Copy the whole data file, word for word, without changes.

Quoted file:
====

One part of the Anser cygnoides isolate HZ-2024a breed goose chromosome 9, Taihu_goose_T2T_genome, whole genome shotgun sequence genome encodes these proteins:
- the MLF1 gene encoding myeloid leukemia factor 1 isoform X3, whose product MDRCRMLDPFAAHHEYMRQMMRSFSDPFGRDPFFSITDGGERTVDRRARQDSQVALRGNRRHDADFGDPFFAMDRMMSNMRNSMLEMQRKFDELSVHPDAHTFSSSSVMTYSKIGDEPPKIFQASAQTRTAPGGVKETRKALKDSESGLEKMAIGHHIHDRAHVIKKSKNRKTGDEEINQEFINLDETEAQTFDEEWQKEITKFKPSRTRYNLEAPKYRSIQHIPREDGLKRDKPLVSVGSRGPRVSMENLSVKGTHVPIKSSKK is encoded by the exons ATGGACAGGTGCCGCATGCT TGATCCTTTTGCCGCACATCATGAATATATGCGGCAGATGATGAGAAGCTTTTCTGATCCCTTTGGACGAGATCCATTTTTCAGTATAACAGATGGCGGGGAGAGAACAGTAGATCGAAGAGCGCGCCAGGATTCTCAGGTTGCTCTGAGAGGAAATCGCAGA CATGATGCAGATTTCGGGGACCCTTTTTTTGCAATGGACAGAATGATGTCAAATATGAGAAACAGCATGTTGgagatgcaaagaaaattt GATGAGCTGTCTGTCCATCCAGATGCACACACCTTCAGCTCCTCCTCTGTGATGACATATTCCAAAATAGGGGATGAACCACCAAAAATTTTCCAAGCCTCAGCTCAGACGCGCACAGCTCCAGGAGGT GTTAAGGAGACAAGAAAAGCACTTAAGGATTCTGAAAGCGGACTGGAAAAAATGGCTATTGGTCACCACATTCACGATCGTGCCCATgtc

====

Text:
One part of the Anser cygnoides isolate HZ-2024a breed goose chromosome 9, Taihu_goose_T2T_genome, whole genome shotgun sequence genome encodes these proteins:
- the MLF1 gene encoding myeloid leukemia factor 1 isoform X3, whose product MDRCRMLDPFAAHHEYMRQMMRSFSDPFGRDPFFSITDGGERTVDRRARQDSQVALRGNRRHDADFGDPFFAMDRMMSNMRNSMLEMQRKFDELSVHPDAHTFSSSSVMTYSKIGDEPPKIFQASAQTRTAPGGVKETRKALKDSESGLEKMAIGHHIHDRAHVIKKSKNRKTGDEEINQEFINLDETEAQTFDEEWQKEITKFKPSRTRYNLEAPKYRSIQHIPREDGLKRDKPLVSVGSRGPRVSMENLSVKGTHVPIKSSKK is encoded by the exons ATGGACAGGTGCCGCATGCT TGATCCTTTTGCCGCACATCATGAATATATGCGGCAGATGATGAGAAGCTTTTCTGATCCCTTTGGACGAGATCCATTTTTCAGTATAACAGATGGCGGGGAGAGAACAGTAGATCGAAGAGCGCGCCAGGATTCTCAGGTTGCTCTGAGAGGAAATCGCAGA CATGATGCAGATTTCGGGGACCCTTTTTTTGCAATGGACAGAATGATGTCAAATATGAGAAACAGCATGTTGgagatgcaaagaaaattt GATGAGCTGTCTGTCCATCCAGATGCACACACCTTCAGCTCCTCCTCTGTGATGACATATTCCAAAATAGGGGATGAACCACCAAAAATTTTCCAAGCCTCAGCTCAGACGCGCACAGCTCCAGGAGGT GTTAAGGAGACAAGAAAAGCACTTAAGGATTCTGAAAGCGGACTGGAAAAAATGGCTATTGGTCACCACATTCACGATCGTGCCCATgtc